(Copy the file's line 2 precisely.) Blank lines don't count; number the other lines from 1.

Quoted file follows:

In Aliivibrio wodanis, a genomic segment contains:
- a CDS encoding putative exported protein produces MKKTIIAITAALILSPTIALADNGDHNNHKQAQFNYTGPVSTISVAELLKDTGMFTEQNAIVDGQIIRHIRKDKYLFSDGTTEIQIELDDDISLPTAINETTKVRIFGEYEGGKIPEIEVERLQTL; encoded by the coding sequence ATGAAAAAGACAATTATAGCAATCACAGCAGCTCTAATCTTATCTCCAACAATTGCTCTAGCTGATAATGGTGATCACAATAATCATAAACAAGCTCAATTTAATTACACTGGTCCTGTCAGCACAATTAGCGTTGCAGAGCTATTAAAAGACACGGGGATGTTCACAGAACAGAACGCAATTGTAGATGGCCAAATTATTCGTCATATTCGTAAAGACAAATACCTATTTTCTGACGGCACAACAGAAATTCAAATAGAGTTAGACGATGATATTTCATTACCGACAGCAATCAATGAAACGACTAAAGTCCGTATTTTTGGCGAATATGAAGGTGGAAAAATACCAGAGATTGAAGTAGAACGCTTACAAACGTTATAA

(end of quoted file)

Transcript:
- a CDS encoding putative exported protein produces MKKTIIAITAALILSPTIALADNGDHNNHKQAQFNYTGPVSTISVAELLKDTGMFTEQNAIVDGQIIRHIRKDKYLFSDGTTEIQIELDDDISLPTAINETTKVRIFGEYEGGKIPEIEVERLQTL; encoded by the coding sequence ATGAAAAAGACAATTATAGCAATCACAGCAGCTCTAATCTTATCTCCAACAATTGCTCTAGCTGATAATGGTGATCACAATAATCATAAACAAGCTCAATTTAATTACACTGGTCCTGTCAGCACAATTAGCGTTGCAGAGCTATTAAAAGACACGGGGATGTTCACAGAACAGAACGCAATTGTAGATGGCCAAATTATTCGTCATATTCGTAAAGACAAATACCTATTTTCTGACGGCACAACAGAAATTCAAATAGAGTTAGACGATGATATTTCATTACCGACAGCAATCAATGAAACGACTAAAGTCCGTATTTTTGGCGAATATGAAGGTGGAAAAATACCAGAGATTGAAGTAGAACGCTTACAAACGTTATAA